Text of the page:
In 2001 Giebell’s win over Feller for the 1940 pennant was ranked 17th on the Cleveland Indians all-time 100 worst moments of their first 100 years.24 As recently as 2016, Bill Livingston of the Plain Dealer in Cleveland still “recognized” Giebell by placing him on his list of Detroit’s Dirty Dozen, along with the likes of noted enemies of Cleveland such as NBA players Bill Laimbeer and Dennis Rodman.25
Yet for as long as he lived, Giebell regularly received letters from fans, reminding him how much his effort in that one game in September 1940 still meant to them so many years later. He always made sure to get out his typewriter and personally respond to each one. He also received the occasional request from authors or journalists wishing to visit and interview him for various publications. When they did, he made sure to show them his cherished gift from that season: the silver platter from the appreciative fans of Detroit.
This biography was reviewed by Rory Costello and Len Levin and fact-checked by Bill Johnson.
Photo credit: Detroit Public Library, Ernie Harwell Collection.
The author thanks Floyd Giebell’s daughter, Ms. Sterling Tomlin, for taking the time to help fill in some gaps, and generally sharing memories of her parents (phone interview, July 2020).
The author relied on Dennis Snelling’s interview with Giebell from his book A Glimpse of Fame for much of the information on Giebell’s life before and after his baseball career.
Johnson, Lloyd, and Miles Wolff, eds. Encyclopedia of Minor League Baseball (Durham, North Carolina: Baseball America, Inc., 1993).
Kelley, Brent. The Pastime in Turbulence, (Jefferson, North Carolina: McFarland & Company, 2010), 41-50.
Wancho, Joseph. “Tigers clinch American League pennant behind Floyd Giebell,” SABR Games Project: https://sabr.org/gamesproj/game/september-27-1940-tigers-clinch-american-league-pennant-behind-floyd-giebell/.
Perry, Thomas K. Textile League Baseball: South Carolina’s Mill teams, 1880-1955 (Durham, North Carolina: McFarland & Company, 1993).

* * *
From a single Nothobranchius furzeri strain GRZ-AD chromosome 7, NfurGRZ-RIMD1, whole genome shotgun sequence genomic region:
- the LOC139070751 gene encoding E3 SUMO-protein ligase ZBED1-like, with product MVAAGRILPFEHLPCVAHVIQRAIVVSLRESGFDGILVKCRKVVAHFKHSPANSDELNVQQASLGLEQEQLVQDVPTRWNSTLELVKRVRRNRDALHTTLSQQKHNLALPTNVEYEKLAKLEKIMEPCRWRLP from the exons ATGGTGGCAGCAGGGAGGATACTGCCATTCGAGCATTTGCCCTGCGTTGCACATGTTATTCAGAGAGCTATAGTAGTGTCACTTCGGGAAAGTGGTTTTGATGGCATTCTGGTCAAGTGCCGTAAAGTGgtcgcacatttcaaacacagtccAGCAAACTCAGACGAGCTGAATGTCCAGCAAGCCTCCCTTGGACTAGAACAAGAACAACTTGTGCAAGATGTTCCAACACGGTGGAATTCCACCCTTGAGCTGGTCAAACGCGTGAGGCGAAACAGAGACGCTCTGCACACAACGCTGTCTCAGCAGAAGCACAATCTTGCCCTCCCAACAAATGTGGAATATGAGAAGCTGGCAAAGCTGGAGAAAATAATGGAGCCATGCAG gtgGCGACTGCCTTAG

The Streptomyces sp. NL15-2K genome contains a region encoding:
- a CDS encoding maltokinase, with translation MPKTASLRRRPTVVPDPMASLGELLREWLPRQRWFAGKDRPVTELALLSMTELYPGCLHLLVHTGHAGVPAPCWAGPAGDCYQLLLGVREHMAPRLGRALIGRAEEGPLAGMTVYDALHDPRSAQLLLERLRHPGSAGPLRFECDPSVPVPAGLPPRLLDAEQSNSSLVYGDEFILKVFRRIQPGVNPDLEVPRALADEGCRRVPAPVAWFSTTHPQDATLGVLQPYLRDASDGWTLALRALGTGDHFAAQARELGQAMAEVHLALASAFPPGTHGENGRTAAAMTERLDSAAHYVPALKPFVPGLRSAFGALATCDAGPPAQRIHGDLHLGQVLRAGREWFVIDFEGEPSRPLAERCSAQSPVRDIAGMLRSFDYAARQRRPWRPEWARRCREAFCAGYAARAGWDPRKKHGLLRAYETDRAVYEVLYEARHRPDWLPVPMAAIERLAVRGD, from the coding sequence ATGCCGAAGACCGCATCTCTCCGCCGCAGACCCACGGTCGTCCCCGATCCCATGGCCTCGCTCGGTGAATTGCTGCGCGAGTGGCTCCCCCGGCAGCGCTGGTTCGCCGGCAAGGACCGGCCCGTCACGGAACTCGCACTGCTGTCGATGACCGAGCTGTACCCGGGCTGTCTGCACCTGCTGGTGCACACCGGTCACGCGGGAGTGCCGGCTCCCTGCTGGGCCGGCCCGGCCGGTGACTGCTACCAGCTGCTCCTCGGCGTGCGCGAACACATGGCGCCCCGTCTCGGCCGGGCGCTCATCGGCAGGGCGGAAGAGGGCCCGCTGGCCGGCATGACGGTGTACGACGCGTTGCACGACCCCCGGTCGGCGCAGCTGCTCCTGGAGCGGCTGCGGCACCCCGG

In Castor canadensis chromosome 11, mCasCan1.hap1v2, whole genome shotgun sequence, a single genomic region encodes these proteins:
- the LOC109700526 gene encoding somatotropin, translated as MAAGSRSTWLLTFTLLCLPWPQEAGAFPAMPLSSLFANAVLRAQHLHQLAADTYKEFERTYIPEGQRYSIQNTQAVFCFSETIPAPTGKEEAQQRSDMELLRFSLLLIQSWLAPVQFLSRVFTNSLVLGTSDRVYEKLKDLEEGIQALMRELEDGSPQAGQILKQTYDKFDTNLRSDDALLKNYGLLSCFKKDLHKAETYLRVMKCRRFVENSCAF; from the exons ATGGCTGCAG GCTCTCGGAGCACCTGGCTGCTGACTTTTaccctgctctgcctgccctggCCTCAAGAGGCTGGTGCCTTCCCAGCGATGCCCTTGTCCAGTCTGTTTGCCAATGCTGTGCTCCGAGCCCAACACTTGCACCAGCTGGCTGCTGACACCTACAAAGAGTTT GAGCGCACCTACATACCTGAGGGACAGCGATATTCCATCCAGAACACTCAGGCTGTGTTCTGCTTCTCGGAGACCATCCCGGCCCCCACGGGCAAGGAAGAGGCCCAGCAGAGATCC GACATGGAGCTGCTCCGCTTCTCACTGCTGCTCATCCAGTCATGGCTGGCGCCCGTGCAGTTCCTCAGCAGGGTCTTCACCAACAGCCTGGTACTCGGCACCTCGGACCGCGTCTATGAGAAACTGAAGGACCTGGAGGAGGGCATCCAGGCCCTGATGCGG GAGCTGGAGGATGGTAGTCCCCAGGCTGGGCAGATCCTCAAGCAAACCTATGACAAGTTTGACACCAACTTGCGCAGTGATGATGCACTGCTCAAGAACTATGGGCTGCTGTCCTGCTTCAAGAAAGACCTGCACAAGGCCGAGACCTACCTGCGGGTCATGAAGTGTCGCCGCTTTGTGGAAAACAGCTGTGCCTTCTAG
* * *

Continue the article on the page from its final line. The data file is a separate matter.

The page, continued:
Snelling, Dennis. A Glimpse of Fame, (Durham, North Carolina: McFarland & Company, 1993), 183-200.
The author used the following websites for research: baseball-reference.com, newspapers.com, paperofrecord.com, newspaperarchive.com, ancestry.com, scpictureproject.org (for history of Woodside Textile Mill), wikipedia.org (for history on USCGC Pontchartrain), nps.gov/civilwar/soldiers-and-sailors-database.htm (for military record of Conrad Giebell), cleveland.com for Detroit’s Dirty Dozen article.
TheSABR Guide to Minor League Statistics, 3rd Edition, was used to check several of Giebell’s minor-league statistics.
The Baseball Hall of Fame provided the player file for Floyd Giebell.
Baseball Digest magazine archives.
1 “Weirton Tossers Crowned Champs,” Pittsburgh Sun-Telegraph, September 20, 1937: 22.
2 “Giebell Tops Pitchers,” The Dispatch (Moline, Illinois), October 24, 1938: 15.
3 Charles P. Ward, “Ward to the Wise,” Detroit Free Press, March 9, 1939: 17.
4 “Tigers Send Giebell to Beaumont Club,” Des Moines Register, April 30, 1939: 22.
5 Charles P. Ward, “Tigers Trade McCoy and Coffman to A’s for Wally Moses,” Detroit Free Press, December 12, 1939: 15.
6 “Beaumont Exporters Win from Dallas Rebels, 2-1,” Abilene (Texas) Reporter-News, May 7, 1939: 10.
7 Brent Kelley, The Pastime in Turbulence, (Durham, North Carolina: McFarland & Company, 2010), 46.
8 Vince Agul, “Tigers’ 1940 Pennant-Clincher: Game of His Life,” Detroit Free Press, September 23, 2003: 2.
9 H.G. Salsinger, “Giebell, Who Pitched Tiger Flag-Clincher, ‘Icicle Kid’ with Cooling System for Batters, The Sporting News, March 13, 1941: 5.
11 Vince Agul, “Floyd Giebell … One Brief Brush with Fame,” Detroit Free Press, September 30, 1972 (from Hall of Fame Player File).
12 Dillon Graham, “Detroit Looks to Rookie for Help,” Associated Press, April 2, 1941.
13 Dennis Snelling, A Glimpse of Fame, (Durham, North Carolina: McFarland & Company, 1993), 194.
14 Agul, “Tigers’ 1940 Pennant-Clincher: Game of his Life.”
15 A full share for a player on the losing team in 1940 was $3,531.81. baseball-almanac.com/ws/wsshares.shtml.
16 Kelley, 49.
17 Judson Bailey, “Yankees and Cards Draw 5,119 Fans,” Associated Press, March 9 1941.
18 Sam Greene, “Tiger Infield and Outfield Holes Plugged, but Hurling Goes Blooie,” The Sporting News, June 5, 1941: 5 (back problem); Greene, “Detroit Pitching Starts After Starter Departs,” The Sporting News, July 3, 1941: 1 (sore shoulder).
19 Snelling, 195.
20 Charles P. Ward, “Ward to the Wise,” Detroit Free Press, December 10, 1940: 17.
21 “Injured Giebell Flees Hospital,” New York Daily News, May 3, 1942: 83.
22 Snelling, 196.
23 “Giebells Receive Award of Son,” Weirton (West Virginia) Daily Times, December 21, 1970: 15.
24 “The Tribe’s Worst Moments,” Chronicle-Telegram (Elyria, Ohio), April 2, 2001: 1.
25 Bill Livingston, “Detroit’s Dirty Dozen (+1): Reasons Why We Loathe That Place,” cleveland.com, April 20, 2016.